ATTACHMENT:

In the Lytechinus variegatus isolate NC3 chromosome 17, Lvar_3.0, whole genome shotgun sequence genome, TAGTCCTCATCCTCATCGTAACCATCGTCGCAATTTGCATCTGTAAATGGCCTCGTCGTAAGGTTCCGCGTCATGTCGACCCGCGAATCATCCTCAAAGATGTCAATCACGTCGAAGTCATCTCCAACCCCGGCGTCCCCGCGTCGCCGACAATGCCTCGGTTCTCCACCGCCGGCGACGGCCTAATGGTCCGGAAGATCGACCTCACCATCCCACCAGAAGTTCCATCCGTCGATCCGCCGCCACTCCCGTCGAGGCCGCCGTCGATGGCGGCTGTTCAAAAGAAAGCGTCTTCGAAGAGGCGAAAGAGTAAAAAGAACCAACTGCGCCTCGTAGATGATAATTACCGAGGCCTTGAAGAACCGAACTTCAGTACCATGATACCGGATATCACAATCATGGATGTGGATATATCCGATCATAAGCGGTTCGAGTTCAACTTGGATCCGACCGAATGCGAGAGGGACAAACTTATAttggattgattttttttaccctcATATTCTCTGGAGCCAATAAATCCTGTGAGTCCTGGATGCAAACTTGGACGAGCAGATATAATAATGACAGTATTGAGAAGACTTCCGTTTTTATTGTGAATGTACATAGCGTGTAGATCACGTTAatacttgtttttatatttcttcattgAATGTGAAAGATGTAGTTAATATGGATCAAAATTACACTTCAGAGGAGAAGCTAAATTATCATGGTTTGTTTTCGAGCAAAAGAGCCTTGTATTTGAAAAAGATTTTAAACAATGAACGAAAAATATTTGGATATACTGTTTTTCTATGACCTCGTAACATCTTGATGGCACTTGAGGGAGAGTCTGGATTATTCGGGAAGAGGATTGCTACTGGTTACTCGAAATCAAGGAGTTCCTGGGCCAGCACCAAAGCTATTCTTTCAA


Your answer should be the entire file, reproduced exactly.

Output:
In the Lytechinus variegatus isolate NC3 chromosome 17, Lvar_3.0, whole genome shotgun sequence genome, TAGTCCTCATCCTCATCGTAACCATCGTCGCAATTTGCATCTGTAAATGGCCTCGTCGTAAGGTTCCGCGTCATGTCGACCCGCGAATCATCCTCAAAGATGTCAATCACGTCGAAGTCATCTCCAACCCCGGCGTCCCCGCGTCGCCGACAATGCCTCGGTTCTCCACCGCCGGCGACGGCCTAATGGTCCGGAAGATCGACCTCACCATCCCACCAGAAGTTCCATCCGTCGATCCGCCGCCACTCCCGTCGAGGCCGCCGTCGATGGCGGCTGTTCAAAAGAAAGCGTCTTCGAAGAGGCGAAAGAGTAAAAAGAACCAACTGCGCCTCGTAGATGATAATTACCGAGGCCTTGAAGAACCGAACTTCAGTACCATGATACCGGATATCACAATCATGGATGTGGATATATCCGATCATAAGCGGTTCGAGTTCAACTTGGATCCGACCGAATGCGAGAGGGACAAACTTATAttggattgattttttttaccctcATATTCTCTGGAGCCAATAAATCCTGTGAGTCCTGGATGCAAACTTGGACGAGCAGATATAATAATGACAGTATTGAGAAGACTTCCGTTTTTATTGTGAATGTACATAGCGTGTAGATCACGTTAatacttgtttttatatttcttcattgAATGTGAAAGATGTAGTTAATATGGATCAAAATTACACTTCAGAGGAGAAGCTAAATTATCATGGTTTGTTTTCGAGCAAAAGAGCCTTGTATTTGAAAAAGATTTTAAACAATGAACGAAAAATATTTGGATATACTGTTTTTCTATGACCTCGTAACATCTTGATGGCACTTGAGGGAGAGTCTGGATTATTCGGGAAGAGGATTGCTACTGGTTACTCGAAATCAAGGAGTTCCTGGGCCAGCACCAAAGCTATTCTTTCAA